Practices plan to form MCP and bid for £6bn provider contract

GP practices in the city of Manchester have agreed to become part of a partially-integrated multispecialty community provider (MCP) and join a bid for a £6bn deal to form a new health and care provider, GPonline has learned.

Manchester LMC chief executive Dr Tracey Vell (Photo: JH Lancy)
Manchester LMC chief executive Dr Tracey Vell (Photo: JH Lancy)

All 90 practices in the city, through their federation, are seeking partners for a joint bid for the ten-year contract to provide a range of community, primary and social care services, according to local GP leaders.

A tender notice for the new local care organisation (LCO) was published by NHS Shared Business Services on behalf of Manchester Health and Care Commissioning, which brings together the CCG and council.  

The LCO is expected to be contracted on a MCP-model to provide integrated at-scale services through practices. All 90 practices in the city have now agreed in principle to sign up to a partially-integrated MCP-model under which they will keep hold of their existing GMS or PMS contracts.

Manchester LMC chief executive Dr Tracey Vell said is was not clear at this stage whether the new LCO would be a provider alliance or a more formal arrangement, but agreement had been reached in initial discussions that practices would not enter any formal joint venture without an equal share in the ownership with the other providers.

The LCO is likely to end up holding other contracts as well as the MCP, to provide a wider range of out-of-hospital services, according to Dr Vell.

The tender notice said the provider would operate through a ‘neighbourhood model’ with an emphasis on population health and prevention, building on self-management, targeted care support and complex care.

‘To do this they will need to deliver sustainable, high quality, safe and affordable prevention, primary, community, secondary health & social care services, through a blend of direct and subcontracted provision’, it says. Over time, the tender notice added, some hospital services could be transferred to the new LCO.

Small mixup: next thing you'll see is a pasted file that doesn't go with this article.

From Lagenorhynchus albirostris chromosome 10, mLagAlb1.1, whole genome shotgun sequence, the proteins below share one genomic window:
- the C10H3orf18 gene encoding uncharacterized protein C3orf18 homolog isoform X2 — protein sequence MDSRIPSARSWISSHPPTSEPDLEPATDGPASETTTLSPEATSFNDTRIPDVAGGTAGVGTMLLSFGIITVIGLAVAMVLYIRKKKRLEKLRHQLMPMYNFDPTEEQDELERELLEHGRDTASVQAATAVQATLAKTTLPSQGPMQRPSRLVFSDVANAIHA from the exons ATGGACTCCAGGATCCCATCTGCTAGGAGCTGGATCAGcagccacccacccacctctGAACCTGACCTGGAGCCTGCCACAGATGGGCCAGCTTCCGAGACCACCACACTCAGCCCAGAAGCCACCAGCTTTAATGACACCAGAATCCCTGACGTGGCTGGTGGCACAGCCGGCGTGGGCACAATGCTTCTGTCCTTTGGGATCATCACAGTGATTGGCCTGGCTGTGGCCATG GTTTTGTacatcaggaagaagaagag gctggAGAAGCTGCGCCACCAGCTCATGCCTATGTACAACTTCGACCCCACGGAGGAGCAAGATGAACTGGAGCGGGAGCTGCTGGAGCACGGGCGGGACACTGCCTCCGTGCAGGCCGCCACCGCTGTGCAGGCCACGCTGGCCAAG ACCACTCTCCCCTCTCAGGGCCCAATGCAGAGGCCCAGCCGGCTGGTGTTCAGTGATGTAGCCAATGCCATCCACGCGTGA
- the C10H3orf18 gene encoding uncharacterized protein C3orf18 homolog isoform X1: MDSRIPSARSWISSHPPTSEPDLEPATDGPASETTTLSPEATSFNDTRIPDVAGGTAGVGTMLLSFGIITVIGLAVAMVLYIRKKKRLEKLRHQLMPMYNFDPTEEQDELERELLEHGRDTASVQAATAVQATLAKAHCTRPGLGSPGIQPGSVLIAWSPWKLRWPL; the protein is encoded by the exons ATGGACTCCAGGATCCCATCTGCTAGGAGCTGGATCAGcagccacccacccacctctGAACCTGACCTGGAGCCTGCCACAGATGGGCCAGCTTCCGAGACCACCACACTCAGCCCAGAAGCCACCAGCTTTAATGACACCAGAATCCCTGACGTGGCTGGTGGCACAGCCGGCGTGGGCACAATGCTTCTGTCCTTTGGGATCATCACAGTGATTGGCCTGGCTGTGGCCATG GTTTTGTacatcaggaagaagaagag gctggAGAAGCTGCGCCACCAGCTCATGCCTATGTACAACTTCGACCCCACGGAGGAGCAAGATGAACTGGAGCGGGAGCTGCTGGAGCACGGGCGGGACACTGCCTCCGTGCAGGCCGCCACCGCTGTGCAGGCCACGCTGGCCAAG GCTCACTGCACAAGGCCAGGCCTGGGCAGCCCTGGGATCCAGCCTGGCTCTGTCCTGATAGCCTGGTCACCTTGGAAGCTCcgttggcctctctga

MCP contract

Dr Vell said once the contract is awarded to the new provider, discussions will take place around the exact form of the MCP contract. However, all practices have agreed that at this stage they want to enter a partially-integrated model, maintaining their existing contracts in full.

‘The GPs have already said in the 90 surgeries in the city of Manchester that they would be happy to partially integrate to put the MCP contract over their enhanced services in an integration agreement,' she said.

‘The practices have made written statements that the GP federation will negotiate on their behalf. They have agreed to the federation being an equal shareholder,' Dr Vell added.

Once the tender is awarded, she said, the federation will go back to the practices with the integration agreement to seek further clarity.

‘The organisational form of the LCO may shape some of the other decisions. So in taking that forward, it will then have to be the GPs in their practices that decide what the options are, depending on that form,' she said.

The practice federation, would be part of a ‘combined bid’ said Dr Vell, but that ‘doesn't tie them in, it's just a signed agreement to progress’.

‘The MCP cannot take place unless general practice is within in  it, so by default they choose the partner, and so depending on who approaches general practices, it would be up to them to partner with.’

The Primary Care Manchester practice federation said it was involved in negotiations and unable to comment. Manchester Primary Care Partnership did not responsd to a request for comment. 

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